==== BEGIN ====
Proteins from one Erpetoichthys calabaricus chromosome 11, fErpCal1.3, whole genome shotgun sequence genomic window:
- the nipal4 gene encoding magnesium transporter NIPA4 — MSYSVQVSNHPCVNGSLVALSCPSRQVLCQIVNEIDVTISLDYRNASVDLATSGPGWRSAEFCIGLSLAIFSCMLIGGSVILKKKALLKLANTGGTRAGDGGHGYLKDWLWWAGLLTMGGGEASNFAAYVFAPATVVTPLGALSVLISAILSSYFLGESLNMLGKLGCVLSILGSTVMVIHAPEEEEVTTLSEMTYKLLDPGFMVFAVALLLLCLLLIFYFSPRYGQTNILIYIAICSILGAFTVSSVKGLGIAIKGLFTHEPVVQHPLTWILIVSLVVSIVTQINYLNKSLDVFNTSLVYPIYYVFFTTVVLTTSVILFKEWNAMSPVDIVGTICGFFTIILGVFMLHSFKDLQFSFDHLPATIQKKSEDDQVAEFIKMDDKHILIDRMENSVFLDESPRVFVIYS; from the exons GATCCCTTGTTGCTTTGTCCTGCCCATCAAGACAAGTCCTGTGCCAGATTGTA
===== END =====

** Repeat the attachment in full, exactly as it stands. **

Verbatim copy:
Proteins from one Erpetoichthys calabaricus chromosome 11, fErpCal1.3, whole genome shotgun sequence genomic window:
- the nipal4 gene encoding magnesium transporter NIPA4 — MSYSVQVSNHPCVNGSLVALSCPSRQVLCQIVNEIDVTISLDYRNASVDLATSGPGWRSAEFCIGLSLAIFSCMLIGGSVILKKKALLKLANTGGTRAGDGGHGYLKDWLWWAGLLTMGGGEASNFAAYVFAPATVVTPLGALSVLISAILSSYFLGESLNMLGKLGCVLSILGSTVMVIHAPEEEEVTTLSEMTYKLLDPGFMVFAVALLLLCLLLIFYFSPRYGQTNILIYIAICSILGAFTVSSVKGLGIAIKGLFTHEPVVQHPLTWILIVSLVVSIVTQINYLNKSLDVFNTSLVYPIYYVFFTTVVLTTSVILFKEWNAMSPVDIVGTICGFFTIILGVFMLHSFKDLQFSFDHLPATIQKKSEDDQVAEFIKMDDKHILIDRMENSVFLDESPRVFVIYS; from the exons GATCCCTTGTTGCTTTGTCCTGCCCATCAAGACAAGTCCTGTGCCAGATTGTA